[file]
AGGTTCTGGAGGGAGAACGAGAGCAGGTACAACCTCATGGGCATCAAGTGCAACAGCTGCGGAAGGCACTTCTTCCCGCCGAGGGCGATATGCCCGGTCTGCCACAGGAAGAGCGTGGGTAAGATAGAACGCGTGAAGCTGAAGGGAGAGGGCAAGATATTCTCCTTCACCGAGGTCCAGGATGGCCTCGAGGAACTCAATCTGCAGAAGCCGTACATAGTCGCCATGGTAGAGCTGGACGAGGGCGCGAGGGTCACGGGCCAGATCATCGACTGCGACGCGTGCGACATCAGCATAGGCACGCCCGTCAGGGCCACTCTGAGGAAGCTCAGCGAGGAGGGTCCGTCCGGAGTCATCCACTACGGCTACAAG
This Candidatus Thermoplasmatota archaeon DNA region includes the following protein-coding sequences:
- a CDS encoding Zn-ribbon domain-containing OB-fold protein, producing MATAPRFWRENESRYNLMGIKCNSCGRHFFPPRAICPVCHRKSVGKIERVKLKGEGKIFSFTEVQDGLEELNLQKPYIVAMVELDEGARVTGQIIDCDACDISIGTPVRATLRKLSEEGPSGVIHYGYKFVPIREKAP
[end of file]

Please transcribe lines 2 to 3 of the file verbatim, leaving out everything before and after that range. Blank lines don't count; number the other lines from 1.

This Candidatus Thermoplasmatota archaeon DNA region includes the following protein-coding sequences:
- a CDS encoding Zn-ribbon domain-containing OB-fold protein, producing MATAPRFWRENESRYNLMGIKCNSCGRHFFPPRAICPVCHRKSVGKIERVKLKGEGKIFSFTEVQDGLEELNLQKPYIVAMVELDEGARVTGQIIDCDACDISIGTPVRATLRKLSEEGPSGVIHYGYKFVPIREKAP